What is the mathematical formula to convert binary bytes into metric bytes, and vice versa?

The reason I ask this is because I can’t seem to develop the equation myself. I know that 1 metric kilobyte=1000 bytes, and 1 binary kilobyte=1024 bytes, but even knowing this, my equations don’t seem to be correct, according to online conversion sites. I wish to know this equation as unfortunately I can’t find any conversion app for Windows Phone 8 that will convert the two, and wish to have it handy whenever I need to calculate how much storage there is. For instance, all advertized sizes for hard drives and other devices are in metric bytes, for some reason. However, the actual disk space you have to store files on is less then that, since computers use binary bytes. Therefore, it’s good to have a mathematical equation in order to convert metric storage over to binary storage, and see how much space you actually have to use. So if there are any of you that are good at math and computer storage, I’d appreciate the help! :)

There is a good calculator here: http://www.gordonengland.co.uk/conversion/binary.htm

Thanks for your response! While I'm looking for something I could use on my phone (I do not use cellular data, unfortunately), I noticed that there was a table towards the end of the the page that featured how to calculate the size in bytes, and then the difference between metric and binary units. So thank you for sending me back to that page, as I now have that table to help me calculate the sizes! :)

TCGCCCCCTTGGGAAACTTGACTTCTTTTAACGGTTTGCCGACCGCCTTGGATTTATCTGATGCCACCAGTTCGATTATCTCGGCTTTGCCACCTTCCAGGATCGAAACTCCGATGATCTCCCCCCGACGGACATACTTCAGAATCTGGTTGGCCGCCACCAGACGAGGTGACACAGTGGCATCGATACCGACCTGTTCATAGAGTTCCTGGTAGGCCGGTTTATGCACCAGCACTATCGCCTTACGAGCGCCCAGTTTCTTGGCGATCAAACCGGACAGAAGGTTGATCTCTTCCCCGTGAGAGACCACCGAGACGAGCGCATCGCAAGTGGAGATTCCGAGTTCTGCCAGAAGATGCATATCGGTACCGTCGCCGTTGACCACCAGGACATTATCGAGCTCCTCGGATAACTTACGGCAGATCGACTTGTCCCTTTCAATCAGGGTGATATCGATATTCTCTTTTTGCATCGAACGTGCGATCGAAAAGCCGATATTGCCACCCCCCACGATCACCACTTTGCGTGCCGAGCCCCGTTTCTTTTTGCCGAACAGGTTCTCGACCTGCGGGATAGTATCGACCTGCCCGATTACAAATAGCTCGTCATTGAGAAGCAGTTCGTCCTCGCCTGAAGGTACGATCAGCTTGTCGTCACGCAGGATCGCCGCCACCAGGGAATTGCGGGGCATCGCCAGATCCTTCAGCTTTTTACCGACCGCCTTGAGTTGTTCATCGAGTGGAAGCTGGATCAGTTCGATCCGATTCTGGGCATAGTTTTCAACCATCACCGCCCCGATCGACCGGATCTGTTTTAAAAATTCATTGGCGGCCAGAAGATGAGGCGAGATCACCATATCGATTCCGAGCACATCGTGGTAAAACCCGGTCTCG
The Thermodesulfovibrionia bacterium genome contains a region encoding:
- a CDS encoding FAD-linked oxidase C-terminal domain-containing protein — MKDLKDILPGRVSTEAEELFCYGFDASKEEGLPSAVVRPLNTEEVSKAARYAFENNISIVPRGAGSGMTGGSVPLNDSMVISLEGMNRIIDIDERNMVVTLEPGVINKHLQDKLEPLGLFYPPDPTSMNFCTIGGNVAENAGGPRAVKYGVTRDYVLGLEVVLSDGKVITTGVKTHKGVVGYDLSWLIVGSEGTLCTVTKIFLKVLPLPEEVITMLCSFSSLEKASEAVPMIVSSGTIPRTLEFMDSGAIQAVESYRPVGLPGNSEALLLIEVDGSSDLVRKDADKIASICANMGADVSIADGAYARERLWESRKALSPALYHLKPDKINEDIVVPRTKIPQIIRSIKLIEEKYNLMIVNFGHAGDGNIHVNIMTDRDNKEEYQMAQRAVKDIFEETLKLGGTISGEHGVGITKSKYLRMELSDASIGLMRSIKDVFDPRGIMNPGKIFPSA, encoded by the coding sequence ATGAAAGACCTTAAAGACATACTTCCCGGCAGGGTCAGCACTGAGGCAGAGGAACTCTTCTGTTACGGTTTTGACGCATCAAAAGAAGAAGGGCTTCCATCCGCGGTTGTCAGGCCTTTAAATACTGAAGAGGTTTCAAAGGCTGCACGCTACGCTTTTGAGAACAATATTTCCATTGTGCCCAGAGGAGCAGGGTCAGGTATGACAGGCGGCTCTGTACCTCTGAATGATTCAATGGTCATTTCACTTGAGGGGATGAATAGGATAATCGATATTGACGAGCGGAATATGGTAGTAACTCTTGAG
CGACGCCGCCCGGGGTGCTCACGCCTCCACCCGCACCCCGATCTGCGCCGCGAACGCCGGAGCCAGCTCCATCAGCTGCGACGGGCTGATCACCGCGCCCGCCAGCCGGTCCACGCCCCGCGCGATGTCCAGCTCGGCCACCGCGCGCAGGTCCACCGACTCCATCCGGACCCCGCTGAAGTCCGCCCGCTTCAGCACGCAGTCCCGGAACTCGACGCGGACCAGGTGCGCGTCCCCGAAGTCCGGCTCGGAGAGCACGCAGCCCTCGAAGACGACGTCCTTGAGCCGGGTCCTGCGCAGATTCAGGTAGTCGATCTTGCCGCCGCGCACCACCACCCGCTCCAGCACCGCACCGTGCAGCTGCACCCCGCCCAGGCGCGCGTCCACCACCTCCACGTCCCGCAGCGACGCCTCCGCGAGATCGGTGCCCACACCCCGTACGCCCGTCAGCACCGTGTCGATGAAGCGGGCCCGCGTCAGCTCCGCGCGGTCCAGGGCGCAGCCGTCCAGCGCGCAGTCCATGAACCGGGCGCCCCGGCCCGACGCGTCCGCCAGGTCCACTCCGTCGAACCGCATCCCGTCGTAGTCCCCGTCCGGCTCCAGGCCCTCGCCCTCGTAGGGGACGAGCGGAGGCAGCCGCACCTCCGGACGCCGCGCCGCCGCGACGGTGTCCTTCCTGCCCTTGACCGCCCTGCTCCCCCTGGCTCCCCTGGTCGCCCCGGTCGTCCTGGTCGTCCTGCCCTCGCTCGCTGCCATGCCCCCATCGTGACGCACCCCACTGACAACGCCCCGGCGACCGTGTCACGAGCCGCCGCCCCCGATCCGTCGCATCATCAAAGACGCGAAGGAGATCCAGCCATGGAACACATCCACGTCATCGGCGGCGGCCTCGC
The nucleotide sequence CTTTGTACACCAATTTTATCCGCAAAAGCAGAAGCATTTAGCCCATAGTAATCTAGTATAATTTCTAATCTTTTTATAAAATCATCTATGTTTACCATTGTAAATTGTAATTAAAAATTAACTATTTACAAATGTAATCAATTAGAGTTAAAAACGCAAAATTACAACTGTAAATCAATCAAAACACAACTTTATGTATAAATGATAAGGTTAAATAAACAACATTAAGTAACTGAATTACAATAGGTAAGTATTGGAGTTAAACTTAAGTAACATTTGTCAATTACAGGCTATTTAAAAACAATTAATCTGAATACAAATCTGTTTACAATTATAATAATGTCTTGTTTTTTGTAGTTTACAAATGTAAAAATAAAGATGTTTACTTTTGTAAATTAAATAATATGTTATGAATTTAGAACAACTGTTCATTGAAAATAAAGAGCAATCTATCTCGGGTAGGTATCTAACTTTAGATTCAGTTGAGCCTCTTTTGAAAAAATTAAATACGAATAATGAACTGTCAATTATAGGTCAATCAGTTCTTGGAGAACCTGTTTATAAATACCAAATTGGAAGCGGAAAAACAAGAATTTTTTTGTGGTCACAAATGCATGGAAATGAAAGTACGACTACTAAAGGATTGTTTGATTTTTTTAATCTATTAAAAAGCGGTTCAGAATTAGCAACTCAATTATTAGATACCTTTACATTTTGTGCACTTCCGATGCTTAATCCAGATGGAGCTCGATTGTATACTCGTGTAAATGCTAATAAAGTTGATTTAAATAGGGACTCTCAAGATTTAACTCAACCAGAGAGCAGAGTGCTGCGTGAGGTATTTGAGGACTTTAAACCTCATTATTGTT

The 'formula' is exactly what you said, for decimal conversion it is 1000, for binary conversion it is 1024.

So a drive sold as 100GB has 100.000.000.000 bytes of storage.

Divide by 1024*1024*1024 to get the binary = 93.13GiB storage

The reason this still doesn't add up e.g. for hard drives is because even with binary conversion, we are talking unformatted space. Once you format it to actually store things on it other factors add to it like the file system chosen.

If you were to install Windows 8 on an (U)EFI system onto that drive you lose another 400MB (Windows Recovery, EFI Boot, Windows Reserved).

Anyway, the most accurate calculation you can do is using 7%, so 100GB*0.93 = 93GiB.

For Solid States Drives it gets even wilder as some manufacturers state decimal GB, some binary GiB and some applications may perform user over-provisioning resulting in even less space than advertised or calculated.

Thanks for your answer. :) Using the converter Alan supplied (which was the one I was using before as well), I concur that subtracting 7% from the metric value will give you a close estimate to the binary number (for gigabytes, anyways.) While I'm somewhat disgruntled I cannot find the actual equation used to make this conversion, the one you supplied will serve good enough whenever I need a ballpark estimate. I know that there are a lot of factors that will affect disk space as well, however when calculating for say upgrading a hard disk: I know that the disk is 120 GB according to Windows Explorer (and that's just the size of the partition.) Since that's big enough to hold the system and some programs, I'd probably go with a hard drive that's at least over 150 metric GBs. But anyways, I appreciate your help, and your response. Thank you!

I'm not sure what you expect to find but the equation to "convert" unformatted metric storage to unformatted binary storage is right there in front of you?

from kB to KiB = capacity * 1000 / 1024

from MB to MiB = capacity * 1000^2 / 1024 ^2

from GB to GiB = capacity * 1000^3 / 1024^3

from TB to TiB = capacity * 1000^4 / 1024^4

If you want to go from binary to metric it's just the other way around

from GiB to GB = capacity * 1024^3 / 1000^3

If you were looking for something like "metric - 46 = binary storage" then I'm afraid this is mathematically not possible. I guess my 7% estimation is the closest you will get to an easy "on-the-fly" calculation.

Those help as well! And actually, I was expecting something like an algebraic equation, which turn out to be your answers, really. X*(1000/1024) for kB to KiB, and so forth. Sorry for the trouble, but I appreciate your help! :)